After a tough 2016 by his high standards, Novak Djokovic has decided to dispense with the services of his longtime coach Marian Vajda and two other team members. The Serbian said now is the time for change.
The 29-year-old started last year strongly with wins at the French and Australian Opens but then lost his number 1 ranking to Andy Murray before exiting in the third round at Wimbledon, the first round at the Rio de Janeiro Olympics and the third round of the Australian Open at the start of this year.
Djokovic said he hopes the move, which comes just a few weeks before the 2017 French Open will ensure he regains "the winning spark on the court again."
He announced on Friday on his website that he had "mutually agreed" with Vajda, fitness coach Gebhard Phil Gritsch, and physiotherapist Miljan Amanovic to end their "successful and long term partnership" two weeks ago after the Monte Carlo Masters, where he lost in quarterfinals.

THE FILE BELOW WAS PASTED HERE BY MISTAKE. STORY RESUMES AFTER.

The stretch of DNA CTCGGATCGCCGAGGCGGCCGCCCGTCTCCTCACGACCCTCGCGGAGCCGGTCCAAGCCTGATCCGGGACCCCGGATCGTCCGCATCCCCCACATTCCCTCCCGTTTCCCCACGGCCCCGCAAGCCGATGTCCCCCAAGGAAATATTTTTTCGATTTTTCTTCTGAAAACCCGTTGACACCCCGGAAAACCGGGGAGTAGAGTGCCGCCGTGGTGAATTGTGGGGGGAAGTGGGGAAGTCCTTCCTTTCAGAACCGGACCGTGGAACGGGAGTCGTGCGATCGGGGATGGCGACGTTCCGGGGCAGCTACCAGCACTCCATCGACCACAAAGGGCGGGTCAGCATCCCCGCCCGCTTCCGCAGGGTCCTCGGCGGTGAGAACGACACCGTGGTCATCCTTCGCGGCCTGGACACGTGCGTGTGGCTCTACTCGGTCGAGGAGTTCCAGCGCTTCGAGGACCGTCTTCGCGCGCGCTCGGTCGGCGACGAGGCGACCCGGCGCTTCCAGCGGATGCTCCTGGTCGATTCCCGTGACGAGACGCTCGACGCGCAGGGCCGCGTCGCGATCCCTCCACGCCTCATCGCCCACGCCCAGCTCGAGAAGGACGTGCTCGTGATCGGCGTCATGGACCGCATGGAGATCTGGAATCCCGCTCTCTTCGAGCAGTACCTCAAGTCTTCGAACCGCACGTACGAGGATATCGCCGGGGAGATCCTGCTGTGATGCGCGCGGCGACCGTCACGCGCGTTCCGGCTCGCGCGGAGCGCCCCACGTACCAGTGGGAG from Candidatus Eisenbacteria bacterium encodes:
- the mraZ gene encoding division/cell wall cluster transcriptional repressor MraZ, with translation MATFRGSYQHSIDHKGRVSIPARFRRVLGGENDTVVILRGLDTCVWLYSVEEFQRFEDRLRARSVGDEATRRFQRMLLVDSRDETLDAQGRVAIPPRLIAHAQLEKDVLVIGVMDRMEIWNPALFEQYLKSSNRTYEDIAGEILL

"It was not an easy decision, but we all felt that we need a change," Djokovic added.
Vajda started working with Djokovic in 2006, and the last three seasons together with Boris Becker, who quit last year.
"We arrived to the point where we all realized we need new energy in the team," Vajda saide. "Novak can do so much more and I am sure he will."
Djokovic said he believes this "shock therapy" will help him achieve better results. "I want to continue raising the level of my game and stamina and this is a continuous process," Djokovic said. "I enjoy this journey, it feels like I am starting something new again."
For now, the world number 2 will go without a coach. "I will be on the tour alone for a while with the support of my family and management," he said.